Ryan Reynolds in a box. Colin Ferrell in a phone booth. And now Joseph Gordon-Levitt in a cockpit. That’s Buried, Phone Booth, and now 7500. What do these three movies have in common? Almost their entire run times take place in these little claustrophobic places and all three leading men are in some sort of predicament to get out of them. And while 7500, which debuted exclusively on Amazon Prime a couple of weeks ago, is probably my least favorite of the three, it is still a very effective little thriller, although some of the choices the screenwriters make are questionable. At first these “advance the plot” choices seem to be very realistic and bold, but then they have characters make really stupid decisions in order to make the movie longer. This movie is about 92 minutes, and 10 could’ve easily been cut out of it. I know that many filmmakers with short films try to get to that solid and tight common 90 minute mark, but if you don’t have the material, you don’t have the material. There is one choice that Joseph Gordon-Levitt’s character makes in the movie that will have you screaming your head off, shouting “why, why didn’t you do that?” over and over again. I can answer that question for all of us, it was strictly to extend the run time unnecessarily.
Per IMDB.com, it describes 7500 as: “When terrorists try to seize control of a Berlin-Paris flight, a soft-spoken young American co-pilot struggles to save the lives of the passengers and crew while forging a surprising connection with one of the hijackers.” A lot of the film is eerily realistic. The way the hijackers try to take over the plane is genius, especially in a world where it is near impossible to get guns, knives, or any other kind of weapon aboard a plane. A lot of the decisions they make and then the decisions that Joseph Gordon-Levitt makes in the process of these 90 minutes are hauntingly brilliant, except for one. Basically, without giving anything away, Joseph Gordon-Levitt has a chance to kill one of the hijackers while he is knocked out, but instead just straps him into the dead head passenger seat. And it’s not really straps in more than it is buckling him up…where if JGL pays attention to the controls to try and find a way to land the plane safely, and then the terrorist wakes up…see what I’m getting at? Should’ve just killed that fucker. I would’ve. Other than that one really frustrating decision (I can think of plenty of ways to have advanced the plot to where it was without doing that), the rest of the movie is very solid.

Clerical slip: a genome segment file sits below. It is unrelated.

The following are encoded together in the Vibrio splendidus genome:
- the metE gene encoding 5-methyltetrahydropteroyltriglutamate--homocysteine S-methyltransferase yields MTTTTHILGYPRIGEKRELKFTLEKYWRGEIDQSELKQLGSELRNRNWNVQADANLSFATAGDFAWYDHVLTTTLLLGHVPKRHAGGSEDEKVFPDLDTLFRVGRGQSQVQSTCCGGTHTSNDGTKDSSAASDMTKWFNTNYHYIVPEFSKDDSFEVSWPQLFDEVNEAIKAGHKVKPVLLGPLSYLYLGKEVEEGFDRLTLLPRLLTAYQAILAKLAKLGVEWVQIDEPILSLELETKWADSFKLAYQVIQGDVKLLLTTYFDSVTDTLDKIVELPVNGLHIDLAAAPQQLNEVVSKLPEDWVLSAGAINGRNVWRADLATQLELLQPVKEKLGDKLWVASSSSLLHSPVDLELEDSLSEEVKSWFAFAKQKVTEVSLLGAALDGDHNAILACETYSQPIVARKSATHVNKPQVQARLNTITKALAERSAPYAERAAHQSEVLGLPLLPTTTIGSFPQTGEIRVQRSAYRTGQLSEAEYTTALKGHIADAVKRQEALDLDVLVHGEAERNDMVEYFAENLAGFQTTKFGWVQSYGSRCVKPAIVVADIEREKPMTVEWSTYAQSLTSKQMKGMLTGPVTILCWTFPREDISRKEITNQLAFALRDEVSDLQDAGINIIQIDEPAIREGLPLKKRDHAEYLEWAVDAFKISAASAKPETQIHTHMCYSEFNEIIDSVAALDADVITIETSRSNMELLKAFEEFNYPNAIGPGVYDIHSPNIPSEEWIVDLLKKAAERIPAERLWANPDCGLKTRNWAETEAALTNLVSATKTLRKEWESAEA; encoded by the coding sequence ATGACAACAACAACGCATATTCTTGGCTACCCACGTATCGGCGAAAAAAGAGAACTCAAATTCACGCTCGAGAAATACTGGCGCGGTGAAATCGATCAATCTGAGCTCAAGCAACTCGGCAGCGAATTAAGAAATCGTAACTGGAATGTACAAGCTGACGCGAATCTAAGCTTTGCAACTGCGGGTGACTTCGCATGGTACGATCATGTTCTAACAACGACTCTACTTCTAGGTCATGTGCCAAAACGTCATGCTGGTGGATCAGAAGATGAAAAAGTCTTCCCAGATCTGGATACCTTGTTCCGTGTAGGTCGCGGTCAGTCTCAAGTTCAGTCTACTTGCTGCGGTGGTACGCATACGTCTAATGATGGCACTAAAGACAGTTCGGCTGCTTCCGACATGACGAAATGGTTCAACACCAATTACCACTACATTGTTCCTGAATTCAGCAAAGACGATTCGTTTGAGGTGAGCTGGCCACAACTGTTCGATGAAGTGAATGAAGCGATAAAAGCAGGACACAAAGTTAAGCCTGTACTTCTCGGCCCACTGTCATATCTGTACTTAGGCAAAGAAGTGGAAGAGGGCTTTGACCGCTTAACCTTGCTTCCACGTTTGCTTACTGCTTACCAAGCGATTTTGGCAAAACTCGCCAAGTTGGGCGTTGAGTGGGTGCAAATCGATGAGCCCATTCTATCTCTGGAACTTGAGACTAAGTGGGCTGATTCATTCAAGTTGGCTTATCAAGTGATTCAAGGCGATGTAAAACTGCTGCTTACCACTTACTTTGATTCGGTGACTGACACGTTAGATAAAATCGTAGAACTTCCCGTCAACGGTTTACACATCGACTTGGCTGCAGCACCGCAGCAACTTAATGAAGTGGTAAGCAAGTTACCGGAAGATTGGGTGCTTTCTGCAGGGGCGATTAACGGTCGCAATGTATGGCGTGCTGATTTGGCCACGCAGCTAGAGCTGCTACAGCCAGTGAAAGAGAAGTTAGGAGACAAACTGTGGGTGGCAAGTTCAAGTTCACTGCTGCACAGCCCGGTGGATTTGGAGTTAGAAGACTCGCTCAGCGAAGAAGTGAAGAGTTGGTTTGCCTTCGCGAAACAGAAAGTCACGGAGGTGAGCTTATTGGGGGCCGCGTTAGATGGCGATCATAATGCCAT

Joseph Gordon-Levitt acts his ass off, and gives us one of his best performances ever. The film also takes some necessary risks. No character is safe in this, which is something I appreciated as well. The camera shots, angles, what have you, make the entire journey feel really claustrophobic to not just the characters, but to you on your couch at home. This isn’t a Hollywood-ized cockpit, where there is more room than necessary. They filmed inside a real cockpit, which as you know, doesn’t really have that much room. They way director Patrick Vollrath captured everything without cutting anything out of the frame at important times in the movie is unbelievable. Really good work on all sides. If I had one more complaint, is that I didn’t really care for Joseph Gordon-Levitt forging a surprising connection with one of the hijackers. If anything felt out of place in that movie, it was that and the dumb decision he made not to kill one of them early on. The acting when they were forging that connection seemed realistic and true enough, but I don’t know if I could see that happening in the situation that played out, seemed a little too convenient for me, but then again, that just could be me. Anyway, for a solid 92 minute film that mostly takes place in one location, it is a very tight and realistic thriller, just expect one or two moments of forced turbulence to take you off course for a couple of unneeded extra minutes.